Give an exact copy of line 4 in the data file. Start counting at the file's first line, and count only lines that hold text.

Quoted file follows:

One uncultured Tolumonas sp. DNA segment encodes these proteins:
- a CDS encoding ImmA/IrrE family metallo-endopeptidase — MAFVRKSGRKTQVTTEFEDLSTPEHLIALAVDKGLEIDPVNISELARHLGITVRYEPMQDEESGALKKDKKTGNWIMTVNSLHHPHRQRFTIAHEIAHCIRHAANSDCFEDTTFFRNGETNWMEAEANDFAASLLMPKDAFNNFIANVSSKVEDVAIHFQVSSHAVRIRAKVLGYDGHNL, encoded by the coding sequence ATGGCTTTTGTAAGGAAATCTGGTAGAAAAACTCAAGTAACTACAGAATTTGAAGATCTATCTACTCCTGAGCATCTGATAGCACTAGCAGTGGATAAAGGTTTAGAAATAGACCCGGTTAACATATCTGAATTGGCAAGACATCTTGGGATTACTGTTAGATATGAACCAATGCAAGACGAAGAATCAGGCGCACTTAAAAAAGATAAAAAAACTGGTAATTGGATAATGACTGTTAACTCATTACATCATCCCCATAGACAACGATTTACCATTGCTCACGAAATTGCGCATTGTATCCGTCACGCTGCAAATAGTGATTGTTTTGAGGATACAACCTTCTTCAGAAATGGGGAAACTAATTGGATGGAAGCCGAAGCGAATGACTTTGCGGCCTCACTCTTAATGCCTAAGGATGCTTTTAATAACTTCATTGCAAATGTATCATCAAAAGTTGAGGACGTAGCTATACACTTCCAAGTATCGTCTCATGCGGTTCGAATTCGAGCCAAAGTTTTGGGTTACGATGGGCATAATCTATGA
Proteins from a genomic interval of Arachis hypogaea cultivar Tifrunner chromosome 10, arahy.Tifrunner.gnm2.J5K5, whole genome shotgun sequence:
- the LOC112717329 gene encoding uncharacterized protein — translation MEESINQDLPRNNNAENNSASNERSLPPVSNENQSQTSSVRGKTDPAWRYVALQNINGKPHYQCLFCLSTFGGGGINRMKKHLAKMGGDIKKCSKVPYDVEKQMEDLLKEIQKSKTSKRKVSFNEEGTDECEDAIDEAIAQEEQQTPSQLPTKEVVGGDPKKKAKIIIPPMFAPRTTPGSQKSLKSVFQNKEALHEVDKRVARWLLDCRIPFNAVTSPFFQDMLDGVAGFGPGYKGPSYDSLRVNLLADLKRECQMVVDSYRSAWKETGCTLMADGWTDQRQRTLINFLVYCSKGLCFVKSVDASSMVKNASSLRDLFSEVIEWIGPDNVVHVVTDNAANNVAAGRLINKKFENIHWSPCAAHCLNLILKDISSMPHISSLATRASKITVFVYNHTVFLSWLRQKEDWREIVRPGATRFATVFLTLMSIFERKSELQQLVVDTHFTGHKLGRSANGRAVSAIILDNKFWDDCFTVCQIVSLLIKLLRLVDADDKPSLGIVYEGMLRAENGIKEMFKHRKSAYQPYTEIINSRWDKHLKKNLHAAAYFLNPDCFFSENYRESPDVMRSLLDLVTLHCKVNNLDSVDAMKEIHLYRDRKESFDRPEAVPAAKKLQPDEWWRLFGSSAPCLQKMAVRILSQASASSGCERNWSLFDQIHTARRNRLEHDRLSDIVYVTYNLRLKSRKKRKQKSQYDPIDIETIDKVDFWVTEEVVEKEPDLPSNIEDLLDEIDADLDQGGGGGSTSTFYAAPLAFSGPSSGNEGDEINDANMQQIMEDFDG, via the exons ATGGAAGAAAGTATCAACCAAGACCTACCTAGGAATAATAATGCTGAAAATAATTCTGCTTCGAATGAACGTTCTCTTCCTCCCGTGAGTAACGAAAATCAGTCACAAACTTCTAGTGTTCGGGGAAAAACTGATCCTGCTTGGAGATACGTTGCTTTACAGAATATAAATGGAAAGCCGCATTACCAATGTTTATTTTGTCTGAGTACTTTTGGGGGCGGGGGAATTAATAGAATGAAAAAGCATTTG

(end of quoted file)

- the LOC112717329 gene encoding uncharacterized protein — translation MEESINQDLPRNNNAENNSASNERSLPPVSNENQSQTSSVRGKTDPAWRYVALQNINGKPHYQCLFCLSTFGGGGINRMKKHLAKMGGDIKKCSKVPYDVEKQMEDLLKEIQKSKTSKRKVSFNEEGTDECEDAIDEAIAQEEQQTPSQLPTKEVVGGDPKKKAKIIIPPMFAPRTTPGSQKSLKSVFQNKEALHEVDKRVARWLLDCRIPFNAVTSPFFQDMLDGVAGFGPGYKGPSYDSLRVNLLADLKRECQMVVDSYRSAWKETGCTLMADGWTDQRQRTLINFLVYCSKGLCFVKSVDASSMVKNASSLRDLFSEVIEWIGPDNVVHVVTDNAANNVAAGRLINKKFENIHWSPCAAHCLNLILKDISSMPHISSLATRASKITVFVYNHTVFLSWLRQKEDWREIVRPGATRFATVFLTLMSIFERKSELQQLVVDTHFTGHKLGRSANGRAVSAIILDNKFWDDCFTVCQIVSLLIKLLRLVDADDKPSLGIVYEGMLRAENGIKEMFKHRKSAYQPYTEIINSRWDKHLKKNLHAAAYFLNPDCFFSENYRESPDVMRSLLDLVTLHCKVNNLDSVDAMKEIHLYRDRKESFDRPEAVPAAKKLQPDEWWRLFGSSAPCLQKMAVRILSQASASSGCERNWSLFDQIHTARRNRLEHDRLSDIVYVTYNLRLKSRKKRKQKSQYDPIDIETIDKVDFWVTEEVVEKEPDLPSNIEDLLDEIDADLDQGGGGGSTSTFYAAPLAFSGPSSGNEGDEINDANMQQIMEDFDG, via the exons ATGGAAGAAAGTATCAACCAAGACCTACCTAGGAATAATAATGCTGAAAATAATTCTGCTTCGAATGAACGTTCTCTTCCTCCCGTGAGTAACGAAAATCAGTCACAAACTTCTAGTGTTCGGGGAAAAACTGATCCTGCTTGGAGATACGTTGCTTTACAGAATATAAATGGAAAGCCGCATTACCAATGTTTATTTTGTCTGAGTACTTTTGGGGGCGGGGGAATTAATAGAATGAAAAAGCATTTG